Check Out Our Most Recent Car Insurance Posts

Why this car costs $4,400 a year to insure

2009 Chevrolet Aveo (Photo courtesy General Motors) Reader Eric's e-mail landed in our mailboxes with the subject line "Criminally high insurance rates." I just finished reading two articles on your website. One article featured the least expensive cars to insure. The other article explored the most expensive cars to insure. The most expensive car being a 2014 $115,000 Nissan GT-R that cost $3,169 to insure for annual coverage. The question I have is why did I just receive an automobile insurance quote of $365 per month, $2,200 for six months, and, thus, $4,400 for one year’s full coverage 2009 Chevy Aveo subcompact that cost only $9,900? I live in Detroit. I'm well aware of the practice of paying more due to crime, etc. But these grossly excessive rates seem criminally high.  I agree that car insurance rates in certain cities, Detroit being one, are insanely high.  And while I wouldn’t want to spend this much on car insurance, I can explain why it is that some folks, like Eric, are receiving car insurance rate quotes higher than what it would costs others to insure an “affordable supercar” like the $115,000 Nissan GT-R. Where you live matters – a lot Car insurance rates are based on many factors,… (continue reading......)

New York City's 'gotcha' cameras could cost you in car insurance

New York City's multi-billionaire Mayor Michael Bloomberg is the ultimate social engineer. Not content to run our country's biggest city, Mayor Mike is out to reshape human behavior. He's gone after tobacco, sugared drinks, super-sized sodas and guns. Now, like certain dogs, he's chasing cars. And the result could cost New York, New Jersey and Connecticut motorists more in car insurance -- or even make it more difficult for them to get. Some of Bloomberg's cockeyed crusades have merit, but he has also butted heads with more rational thinkers. The New York State Supreme Court blocked his plan to stop the sale of 32-ounce sodas in local stores. The International Olympic Committee nixed his bid to bring the games to New York. And his grandiose vision of a pro football stadium on the city's already overcrowded west side never scored a touchdown. But let's give Mayor Mike his due. For a man often described as a "nanny stater," he definitely knows how to play hardball. Car counting One of his less-publicized endeavors, keeping passenger cars out of his city, shifted into high gear when traffic "counters" with clickers were stationed at each corner on the way into the city to… (continue reading......)

Is 'accident forgiveness' an (insurance) offer you can't refuse?

Insurance companies compete with special options He got me! There I was, caught like the proverbial deer in the headlights of a police cruiser on a darkened road in the New Jersey pinelands. The red and blue bubble-gum machine lights atop the cop car alerted every motorist within miles that I was getting a ticket. It was humiliating, and a costly courtroom experience, even when you pled guilty. But my worst fear was that my car insurance rates would go up $400 a year with those dreaded points on my license. Well, that didn't happen. "We don't raise your rates because you get a ticket," said my insurance agent. Whew! And when I had an accident that wasn't my fault but still cost my insurer $1,500, my yearly rate still didn't go up. Apparently I'm not alone. USA Today recently cited a study by Princeton Survey Research Associates International that said just 31 percent of drivers who received a moving violation within the last five years were hit with higher rates. Total recall Some insurance experts felt that the survey results were bogus. The Chief Economist of the Insurance Information Institute (III), Steve Weisbart, said that the survey asked drivers for a "five-year recall" of when… (continue reading......)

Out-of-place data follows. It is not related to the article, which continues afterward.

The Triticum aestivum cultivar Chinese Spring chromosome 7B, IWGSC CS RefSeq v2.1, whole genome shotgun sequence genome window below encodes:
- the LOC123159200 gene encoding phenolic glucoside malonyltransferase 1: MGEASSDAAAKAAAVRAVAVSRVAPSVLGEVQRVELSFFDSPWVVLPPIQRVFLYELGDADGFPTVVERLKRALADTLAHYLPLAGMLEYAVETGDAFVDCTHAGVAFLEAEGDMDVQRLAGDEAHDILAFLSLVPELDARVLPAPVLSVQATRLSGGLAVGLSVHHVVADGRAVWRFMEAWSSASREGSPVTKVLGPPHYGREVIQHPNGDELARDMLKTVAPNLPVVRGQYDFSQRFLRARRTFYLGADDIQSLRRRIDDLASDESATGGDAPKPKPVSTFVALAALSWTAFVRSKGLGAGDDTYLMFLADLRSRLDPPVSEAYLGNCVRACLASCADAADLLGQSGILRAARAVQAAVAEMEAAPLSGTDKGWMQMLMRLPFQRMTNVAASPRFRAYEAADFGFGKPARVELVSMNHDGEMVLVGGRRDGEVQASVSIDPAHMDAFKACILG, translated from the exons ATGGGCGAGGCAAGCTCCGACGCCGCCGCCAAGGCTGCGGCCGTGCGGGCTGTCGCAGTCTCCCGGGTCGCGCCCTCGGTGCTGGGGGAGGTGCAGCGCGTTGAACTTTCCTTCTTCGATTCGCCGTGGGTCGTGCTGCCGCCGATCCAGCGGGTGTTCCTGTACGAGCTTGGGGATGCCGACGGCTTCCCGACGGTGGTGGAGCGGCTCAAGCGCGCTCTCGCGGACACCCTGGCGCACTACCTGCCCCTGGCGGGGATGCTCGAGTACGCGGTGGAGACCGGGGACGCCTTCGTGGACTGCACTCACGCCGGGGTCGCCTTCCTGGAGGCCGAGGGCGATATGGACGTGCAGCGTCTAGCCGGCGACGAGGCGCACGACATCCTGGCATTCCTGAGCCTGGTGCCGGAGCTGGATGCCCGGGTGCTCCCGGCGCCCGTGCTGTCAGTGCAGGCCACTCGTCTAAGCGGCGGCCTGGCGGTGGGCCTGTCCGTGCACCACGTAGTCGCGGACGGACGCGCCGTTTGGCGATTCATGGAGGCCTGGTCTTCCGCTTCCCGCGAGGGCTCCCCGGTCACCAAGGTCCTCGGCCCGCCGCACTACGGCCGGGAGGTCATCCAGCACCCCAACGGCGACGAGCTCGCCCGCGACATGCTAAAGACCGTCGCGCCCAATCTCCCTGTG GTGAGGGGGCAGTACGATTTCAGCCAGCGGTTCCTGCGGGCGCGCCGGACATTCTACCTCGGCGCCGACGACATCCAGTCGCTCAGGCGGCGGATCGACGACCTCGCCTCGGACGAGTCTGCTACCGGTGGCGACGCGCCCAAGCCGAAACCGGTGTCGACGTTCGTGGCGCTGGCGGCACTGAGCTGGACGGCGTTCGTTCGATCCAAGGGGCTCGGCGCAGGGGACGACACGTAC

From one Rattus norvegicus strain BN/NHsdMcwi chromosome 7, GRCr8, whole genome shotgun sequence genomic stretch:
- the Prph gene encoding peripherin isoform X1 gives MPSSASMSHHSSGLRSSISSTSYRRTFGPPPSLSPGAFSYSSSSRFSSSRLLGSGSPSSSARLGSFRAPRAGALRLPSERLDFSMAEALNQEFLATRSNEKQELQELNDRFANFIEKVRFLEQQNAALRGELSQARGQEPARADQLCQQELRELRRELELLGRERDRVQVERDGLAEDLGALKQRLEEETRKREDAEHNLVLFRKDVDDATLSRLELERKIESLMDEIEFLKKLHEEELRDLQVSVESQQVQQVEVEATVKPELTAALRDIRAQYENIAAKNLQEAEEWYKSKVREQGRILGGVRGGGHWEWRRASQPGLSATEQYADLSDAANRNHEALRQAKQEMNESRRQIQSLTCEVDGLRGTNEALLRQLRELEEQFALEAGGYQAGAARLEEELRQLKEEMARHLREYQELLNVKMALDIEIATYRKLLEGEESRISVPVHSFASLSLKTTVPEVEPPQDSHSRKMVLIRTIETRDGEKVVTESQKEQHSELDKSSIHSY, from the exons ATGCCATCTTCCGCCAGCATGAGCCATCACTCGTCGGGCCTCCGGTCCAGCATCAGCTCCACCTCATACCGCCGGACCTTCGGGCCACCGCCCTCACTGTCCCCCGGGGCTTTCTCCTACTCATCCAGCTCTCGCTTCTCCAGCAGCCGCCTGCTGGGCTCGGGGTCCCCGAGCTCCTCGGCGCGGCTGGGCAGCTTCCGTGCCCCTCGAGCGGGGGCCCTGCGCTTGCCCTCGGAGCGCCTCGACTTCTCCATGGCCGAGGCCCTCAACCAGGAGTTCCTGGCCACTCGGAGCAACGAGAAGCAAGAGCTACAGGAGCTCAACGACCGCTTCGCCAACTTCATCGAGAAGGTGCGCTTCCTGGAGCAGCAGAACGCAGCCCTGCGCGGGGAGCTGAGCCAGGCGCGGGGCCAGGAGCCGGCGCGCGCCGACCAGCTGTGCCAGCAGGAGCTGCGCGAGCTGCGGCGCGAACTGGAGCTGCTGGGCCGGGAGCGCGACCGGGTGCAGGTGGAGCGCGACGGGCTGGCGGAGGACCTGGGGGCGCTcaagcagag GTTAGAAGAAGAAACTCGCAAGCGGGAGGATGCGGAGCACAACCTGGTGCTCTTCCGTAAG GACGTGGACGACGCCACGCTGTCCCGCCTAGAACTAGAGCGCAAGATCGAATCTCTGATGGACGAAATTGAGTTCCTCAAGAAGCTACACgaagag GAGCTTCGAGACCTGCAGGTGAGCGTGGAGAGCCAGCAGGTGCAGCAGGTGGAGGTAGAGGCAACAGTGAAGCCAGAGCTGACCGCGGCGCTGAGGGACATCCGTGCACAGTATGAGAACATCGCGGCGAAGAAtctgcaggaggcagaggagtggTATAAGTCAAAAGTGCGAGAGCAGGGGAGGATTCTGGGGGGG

The better the economy, the worse the car accidents

Car accidents rise with the economy At their annual conference in January, auto insurers actually worried about whether theirs was a "shrinking business." All newer vehicles come equipped with "black boxes," which tell police and courts what really happened in an auto accident, providing them with the proper place to put the blame. BMW has already introduced autos that are truly auto -- they drive themselves. Voluntary vehicle monitors in cars, such as Progressive's Snapshot, which tell insurers if the driver is going too fast or braking too hard, are catching on with motorists lured by the possibility of lower rates for better driving. Progressive is the 4th largest auto insurer in the nation, but it's Snapshot program is now the 20th largest car insurer on its own, with more than a million members, according to analysts. But most importantly, until recently serious car accidents were trending sharply downward. I repeat, until recently. This trend is not your friend The latest statistics from the National Highway Traffic Safety Administration (NHTSA) tell a different story. During the first nine months of 2012 there was more than a 7 percent increase in motor vehicle traffic fatalities. And that trend will probably continue when Thanksgiving and Christmas driving season… (continue reading......)

Copyright © 1996-2013 The Fine Print - Presented by Insure.com. All rights reserved.